Excerpt: Diamond first caught the eye of the profession in an article he published in the American Political Science Review in 1959, in which he delivered a harsh blow against the first two pillars of the progressives’ temple of… More
Program notes from a conference on Martin Diamond and Herbert Storing held at Princeton University in the Fall of 2017.
Excerpt: The most timeless essay in the first issue of The Public Interest was penned by Martin Diamond, a professor of political philosophy, an explicator of and reviver of interest in the Federalist Papers, and a student of Leo Strauss who, Irving Kristol… More
Selection from “The Emergence of the Straussian Study of America,” Chapter Six in The Truth About Leo Strauss (The University of Chicago Press, 2006).
Excerpt: Martin Diamond made inestimable contributions to the study of the American Founding. During the 1960s and 1970s, he set forth a series of subtle interpretations that either remain in place today or have set the terms upon which much recent… More
Excerpt: The broad purpose of Professor Frisch’s paper is to explain, as being cogent, Martin Diamond’s understanding of The Federalist Papers as at least the closest approximation to genuine political philosophy that exists within the broader… More
Excerpt: Martin Diamond once said that what drives most Americans is not ideology but the spirit expressed in a country and western song by Tom T. Hall titled “Faster Horses, Older Whiskey, Younger Women, and More Money.” The reference to race… More
Democracy, Acquisitiveness, and the Private Realm: Martin Diamond on the Reasonable Optimism of the Founding– Thomas K. Lindsay. "Democracy, Acquisitiveness, and the Private Realm: Martin Diamond on the Reasonable Optimism of the Founding." The Political Science Reviewer 28.1 (Fall 1999): 48-74.
Excerpt: Martin Diamond’s analysis and defense of the philosophic and moral foundations of the American Constitution took the form of a multi-front war. To his left was arrayed more than a half-century’s work of various historians and political… More
Excerpt: Martin Diamond and Douglass Adair differ in their interpretations of American political thought. This difference is shown in the irrespective analyses of The Federalist. According to Adair, there is a fundamental ambivalence in American political… More
Excerpt: Some thirty years ago I first entered a classroom animated and taught by Martin Diamond. With possibly one exception, he remains in my estimation the most effective classroom teacher I have ever observed in more than 38 years as a student myself and,… More
Excerpt: Forgotten or neglected by politicians, the Constitution and its Framers did not fare much better in the academic world that Martin Diamond entered in the early 1950s. Political science departments offered courses in constitutional law, but, at that… More
Excerpt: In this provocative and insightful essay, Alan Gibson attacks Martin Diamond’s “commercial republic” interpretation of Federalist 10. The significance of his project is revealed in Charles Kesler’s comment, quoted by Gibson,… More
The Commercial Republic & the Pluralist Critique of Marxism: An Analysis of Martin Diamond’s Interpretation of Federalist 10– Alan Gibson. "The Commercial Republic & the Pluralist Critique of Marxism: An Analysis of Martin Diamond's Interpretation of Federalist 10." Polity 25.4 (Summer 1993): 497-528.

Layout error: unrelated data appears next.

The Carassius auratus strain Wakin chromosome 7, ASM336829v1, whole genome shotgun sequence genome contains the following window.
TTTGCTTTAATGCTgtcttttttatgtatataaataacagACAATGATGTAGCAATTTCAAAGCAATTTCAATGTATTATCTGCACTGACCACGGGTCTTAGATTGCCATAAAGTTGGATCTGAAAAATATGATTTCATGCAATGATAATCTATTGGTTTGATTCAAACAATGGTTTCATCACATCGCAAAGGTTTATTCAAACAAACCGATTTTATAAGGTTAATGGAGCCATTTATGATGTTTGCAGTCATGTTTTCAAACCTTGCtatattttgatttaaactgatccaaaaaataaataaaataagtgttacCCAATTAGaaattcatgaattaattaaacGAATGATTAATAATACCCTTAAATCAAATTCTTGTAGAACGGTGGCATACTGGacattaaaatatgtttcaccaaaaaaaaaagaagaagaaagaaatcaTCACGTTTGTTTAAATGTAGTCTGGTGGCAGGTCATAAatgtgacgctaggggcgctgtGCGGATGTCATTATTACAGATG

Introduction: Martin Diamond’s “commercial republic” interpretation of Federalist 10 is widely embraced by political scientists, especially Straussians, but this article challenges it. It argues that Madison was not a “commercial… More
In the bleakest days of Nixon-Kissinger foreign policy—when it appeared that democracy, having been rendered unmanly by petty bourgeois concerns at home, would be swallowed up by totalitarian forces abroad—it was not uncommon for graduate students to… More
Excerpt: One day several years ago, about a year after I received my Ph.D., Mr. Diamond finally persuaded me to refer to and address him as “Martin.” He had suggested several times previously, without success, that while “Mr. Diamond”… More
Excerpt: In memory of Martin Diamond—my least imperfect friend through some forty years and always a model of luminous intelligence and saving human grace—I can only try to do two modest things: to grasp a little more securely what he taught all of us… More
Excerpt: A textbook may not seem a noteworthy part of one’s legacy, but Martin Diamond’s extraordinary impact as a teacher shines through even so prosaic a tool. Moreover, the substance of Diamond’s teaching, no less than its zestful… More
Excerpt: Several months ago, Alexander Solzhenitsyn ushered the graduating class of Harvard University into an ominous world: the world of frantic, debasing, self-interested Western materialism. In the scramble for self-aggrandizement, according to… More
Excerpt: Martin Diamond’s principle legacy to all Americans and to all people everywhere is his revival of serious consideration of the political philosophy of the American founding fathers. While historians and others had never really forsaken the… More
Excerpt: There can be no question but that the theme which is addressed by Martin Diamond in his article, “Ethics and Politics: The American Way” is an area of considerable intellectual confusion. Politics, it is generally believed, should of… More
Excerpt: This is an essay on the political writings of Martin Diamond, a friend and colleague cherished as much for his seriousness and intellect as for his warmth and wit. It is inspired by the belief that Diamond’s understanding of the American… More
Author’s Introduction: The only consolation for the early loss of Martin Diamond is the memory of his brilliant teaching and the permanent value of his published writings. One of the finest of these writings, “The Federalist‘s View of… More
Irving Kristol remembers Martin Diamond, in this 1977 obituary.